From A to Balto: Students learn all about the Iditarod
Third-graders in Staci Verge’s class grilled a National Parks Service ranger on Friday to find out more about the park service’s sled dog program.
Verge’s students at Grandview Elementary School communicated via Skype with a park service representative from Denali National Park. Denali is in Wasilla, Alaska. Much of the park grounds in the wilderness are impassible by vehicles. Rangers use sled dog teams to navigate those areas in winter.
The Skype session tied into a lesson on Balto, the Siberian Husky sled dog who led his team on the final leg of the 1925 serum run to Nome, inspiration for the annual Iditarod. Students will also be following the Iditarod sled dog race later this year. In science, the two third-grade classes have learned about animal adaptations.
“We read about Balto in reading who is a famous sled dog,” said Verge. “In science, they’ve been learning about animal adaptations. It tied into both reading and science. We’re going to be following the Iditarod when it comes in March. We’ll be following that as well.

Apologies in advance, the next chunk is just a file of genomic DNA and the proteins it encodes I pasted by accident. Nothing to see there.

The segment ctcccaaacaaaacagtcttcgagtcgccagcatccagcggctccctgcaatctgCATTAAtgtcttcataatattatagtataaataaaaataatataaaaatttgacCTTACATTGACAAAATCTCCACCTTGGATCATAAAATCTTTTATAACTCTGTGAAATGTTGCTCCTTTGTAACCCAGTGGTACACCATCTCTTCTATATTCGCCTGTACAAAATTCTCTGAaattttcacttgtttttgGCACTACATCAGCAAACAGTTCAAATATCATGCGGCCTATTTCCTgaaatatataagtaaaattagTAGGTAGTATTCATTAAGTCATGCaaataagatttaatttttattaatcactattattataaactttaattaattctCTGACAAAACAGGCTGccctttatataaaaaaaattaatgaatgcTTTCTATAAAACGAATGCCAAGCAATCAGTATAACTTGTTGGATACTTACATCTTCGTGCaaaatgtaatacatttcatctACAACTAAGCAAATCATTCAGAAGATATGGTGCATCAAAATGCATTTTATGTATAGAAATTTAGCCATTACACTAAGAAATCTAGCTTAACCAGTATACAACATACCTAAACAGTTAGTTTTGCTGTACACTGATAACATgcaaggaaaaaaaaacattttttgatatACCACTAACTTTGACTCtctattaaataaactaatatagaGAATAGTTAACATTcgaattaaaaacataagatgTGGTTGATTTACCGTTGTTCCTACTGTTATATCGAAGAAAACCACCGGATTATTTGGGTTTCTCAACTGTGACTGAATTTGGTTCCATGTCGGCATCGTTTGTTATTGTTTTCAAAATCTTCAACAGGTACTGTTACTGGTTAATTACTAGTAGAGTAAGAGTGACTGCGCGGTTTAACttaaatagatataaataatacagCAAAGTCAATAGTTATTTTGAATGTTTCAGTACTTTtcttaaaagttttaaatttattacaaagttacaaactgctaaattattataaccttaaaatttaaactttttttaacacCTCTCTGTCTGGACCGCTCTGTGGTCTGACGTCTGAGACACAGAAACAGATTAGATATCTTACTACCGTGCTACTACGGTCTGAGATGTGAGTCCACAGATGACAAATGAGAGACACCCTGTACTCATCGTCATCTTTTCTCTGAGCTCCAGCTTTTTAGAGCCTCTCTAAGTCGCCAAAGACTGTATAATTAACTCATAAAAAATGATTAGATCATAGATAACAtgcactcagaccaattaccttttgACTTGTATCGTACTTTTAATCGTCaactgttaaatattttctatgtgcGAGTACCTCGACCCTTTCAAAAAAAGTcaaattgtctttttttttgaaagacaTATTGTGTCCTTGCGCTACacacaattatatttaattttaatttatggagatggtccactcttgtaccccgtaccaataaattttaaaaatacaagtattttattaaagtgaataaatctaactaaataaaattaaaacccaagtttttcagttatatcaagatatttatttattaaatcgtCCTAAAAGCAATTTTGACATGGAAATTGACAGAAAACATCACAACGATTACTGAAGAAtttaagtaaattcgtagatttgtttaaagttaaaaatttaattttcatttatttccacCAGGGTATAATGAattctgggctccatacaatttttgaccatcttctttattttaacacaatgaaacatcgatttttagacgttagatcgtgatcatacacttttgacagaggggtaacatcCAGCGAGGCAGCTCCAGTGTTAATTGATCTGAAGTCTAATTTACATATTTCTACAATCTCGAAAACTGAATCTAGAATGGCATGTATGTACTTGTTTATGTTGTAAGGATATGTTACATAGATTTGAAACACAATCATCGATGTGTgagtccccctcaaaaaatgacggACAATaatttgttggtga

“They were so interested today.”
Students learned more about animal adaptations on Friday and were fascinated by the results.
A good sled dog, the park ranger explained, had five main adaptations to help them in their work: Two different types of fur keep dogs warm and dry, thick tough toe pads make it easier for travel, a bushy tail helps a dog breathe easier when curled up and laying down, a longer tongue aides in panting to stay cool while running and counter-current circulation keeps blood flow warm in their bodies.
“I think the thing I found interesting is their arteries and their veins were put together so that their body wasn’t too cold and it wasn’t too hot,” said Sam Raudabaugh.
“I didn’t know that they had two layers of fur,” said Haley Colby.
Students also learned background about the park, which is the home to Mount McKinley, North America’s tallest mountain peak.
But, it was the sled dog lesson that had students talking the most.
“I liked how it told us that when they get tired and the dogs take a break, they curl up and put their bushy tail over their nose,” said Garrett Swatsburg.
Reported by BRIAN HALL of the Public Opinion from from CHAMBERSBURG, Pa. Hall can be reached at 262-4811 and email@example.com, or follow him on Twitter @bkhallpo. (MCT)